The premiere of ‘Real Housewives of Beverly Hills’ was a masterpiece

Am I proud of the fact that the The Real Housewives of Beverly Hills The season premiere is the greatest entertainment I’ve ever seen in my entire life?

Of course not. Citizen Kane is horrified. Who is even Steven Spielberg? There was a show called Thread? The pilot of To break found shaken.

And do I appreciate that I counted the days until Erika Jayne had to atone for her excruciating and angry self-victimization in a carefully orchestrated way that was part damage control and entertainment value on reality TV? Again, no. But I’ll never pretend I’m not a stale Chicken McNugget of a human. (You know what I’m talking about, the one that stayed in the box overnight and still took a bite while waiting for the coffee to brew the next morning.) And neither should you.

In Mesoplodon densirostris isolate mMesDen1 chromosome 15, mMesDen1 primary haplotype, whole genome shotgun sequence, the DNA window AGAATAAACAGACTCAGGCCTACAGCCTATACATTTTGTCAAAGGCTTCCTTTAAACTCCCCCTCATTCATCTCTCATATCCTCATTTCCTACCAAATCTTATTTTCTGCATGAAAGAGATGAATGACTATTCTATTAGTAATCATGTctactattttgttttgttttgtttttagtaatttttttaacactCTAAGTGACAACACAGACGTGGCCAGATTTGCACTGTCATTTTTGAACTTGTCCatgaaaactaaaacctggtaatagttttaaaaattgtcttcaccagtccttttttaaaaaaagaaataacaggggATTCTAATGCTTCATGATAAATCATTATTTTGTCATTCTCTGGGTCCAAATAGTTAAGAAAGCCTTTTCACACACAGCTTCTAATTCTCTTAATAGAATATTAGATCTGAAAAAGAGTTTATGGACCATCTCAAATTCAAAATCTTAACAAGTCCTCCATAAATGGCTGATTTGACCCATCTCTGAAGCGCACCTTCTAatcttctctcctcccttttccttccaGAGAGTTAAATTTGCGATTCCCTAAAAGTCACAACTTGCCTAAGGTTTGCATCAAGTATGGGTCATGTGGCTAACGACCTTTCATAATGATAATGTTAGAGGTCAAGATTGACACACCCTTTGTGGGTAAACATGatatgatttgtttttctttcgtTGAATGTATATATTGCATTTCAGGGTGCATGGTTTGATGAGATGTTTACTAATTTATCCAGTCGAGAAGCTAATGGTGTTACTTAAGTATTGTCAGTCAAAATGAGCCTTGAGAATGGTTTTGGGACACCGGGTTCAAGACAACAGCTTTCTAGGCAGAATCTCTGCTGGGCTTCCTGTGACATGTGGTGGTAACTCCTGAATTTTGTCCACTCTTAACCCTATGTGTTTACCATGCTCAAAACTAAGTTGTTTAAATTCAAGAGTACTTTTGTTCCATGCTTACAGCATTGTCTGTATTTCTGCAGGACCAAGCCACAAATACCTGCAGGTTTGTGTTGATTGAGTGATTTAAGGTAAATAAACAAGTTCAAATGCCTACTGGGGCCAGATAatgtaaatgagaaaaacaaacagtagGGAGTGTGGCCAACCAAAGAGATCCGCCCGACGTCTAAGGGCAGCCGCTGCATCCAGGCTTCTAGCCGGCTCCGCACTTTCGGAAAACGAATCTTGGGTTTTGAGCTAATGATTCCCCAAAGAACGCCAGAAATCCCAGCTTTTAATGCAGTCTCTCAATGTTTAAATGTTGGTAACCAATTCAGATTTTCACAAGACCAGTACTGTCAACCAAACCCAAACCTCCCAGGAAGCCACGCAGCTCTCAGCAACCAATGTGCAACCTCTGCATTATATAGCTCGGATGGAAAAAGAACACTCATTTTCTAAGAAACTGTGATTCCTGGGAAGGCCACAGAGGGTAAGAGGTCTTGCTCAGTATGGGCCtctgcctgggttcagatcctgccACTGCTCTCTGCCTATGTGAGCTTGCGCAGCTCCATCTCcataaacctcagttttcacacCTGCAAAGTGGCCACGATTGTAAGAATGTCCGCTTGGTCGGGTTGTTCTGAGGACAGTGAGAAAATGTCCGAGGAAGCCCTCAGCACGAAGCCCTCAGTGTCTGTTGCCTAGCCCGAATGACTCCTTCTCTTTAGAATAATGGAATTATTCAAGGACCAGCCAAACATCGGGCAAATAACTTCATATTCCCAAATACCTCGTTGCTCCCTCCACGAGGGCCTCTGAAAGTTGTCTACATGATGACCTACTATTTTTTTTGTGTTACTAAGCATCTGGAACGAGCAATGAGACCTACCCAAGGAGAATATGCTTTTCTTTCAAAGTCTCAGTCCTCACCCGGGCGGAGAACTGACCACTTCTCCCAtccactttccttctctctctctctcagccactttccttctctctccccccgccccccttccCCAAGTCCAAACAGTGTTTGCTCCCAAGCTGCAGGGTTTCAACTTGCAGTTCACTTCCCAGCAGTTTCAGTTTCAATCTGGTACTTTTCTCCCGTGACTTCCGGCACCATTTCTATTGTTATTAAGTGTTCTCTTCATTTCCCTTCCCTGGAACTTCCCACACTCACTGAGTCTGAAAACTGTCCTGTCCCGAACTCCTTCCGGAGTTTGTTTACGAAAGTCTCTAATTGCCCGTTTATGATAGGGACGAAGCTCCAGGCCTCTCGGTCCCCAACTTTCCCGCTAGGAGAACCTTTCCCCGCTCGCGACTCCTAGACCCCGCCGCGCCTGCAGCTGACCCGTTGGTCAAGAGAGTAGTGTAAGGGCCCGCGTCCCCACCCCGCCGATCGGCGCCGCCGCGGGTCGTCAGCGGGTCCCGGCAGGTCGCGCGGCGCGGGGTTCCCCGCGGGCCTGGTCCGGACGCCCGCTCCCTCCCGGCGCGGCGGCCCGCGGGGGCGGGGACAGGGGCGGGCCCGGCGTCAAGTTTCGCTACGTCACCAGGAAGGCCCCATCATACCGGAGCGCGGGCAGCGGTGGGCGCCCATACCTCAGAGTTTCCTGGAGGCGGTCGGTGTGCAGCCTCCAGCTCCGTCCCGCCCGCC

This is our dry McNugget from TV. That is to say, we do not like that we like it. But it’s still just as good.

If you watched real housewives over the past 16 years (as we won’t admit, but we have also been), this is the episode the series has built on. That’s because it’s one the franchise — which has seen table flips, underwear sniffles, and prosthetic legs used as projectiles — could never have orchestrated.

We’re at the point where the women on these shows have studied the show as the modern Shakespearean text that it is and behave accordingly. Yet, being the most ostentatious and predictable franchise, beverly hills somehow emerged as the most unpredictable.

God bless my lord and savior Andy Cohen, but even he couldn’t have puppeted a season premiere in which a woman who was reviled for her lack of empathy over the alleged misappropriation of millions of orphans and widows by her husband in order to finance her wardrobe and a musical career encompassing the song “XXPEN $IVE” is the episode of second billing because another cast member was robbed at gunpoint during filming.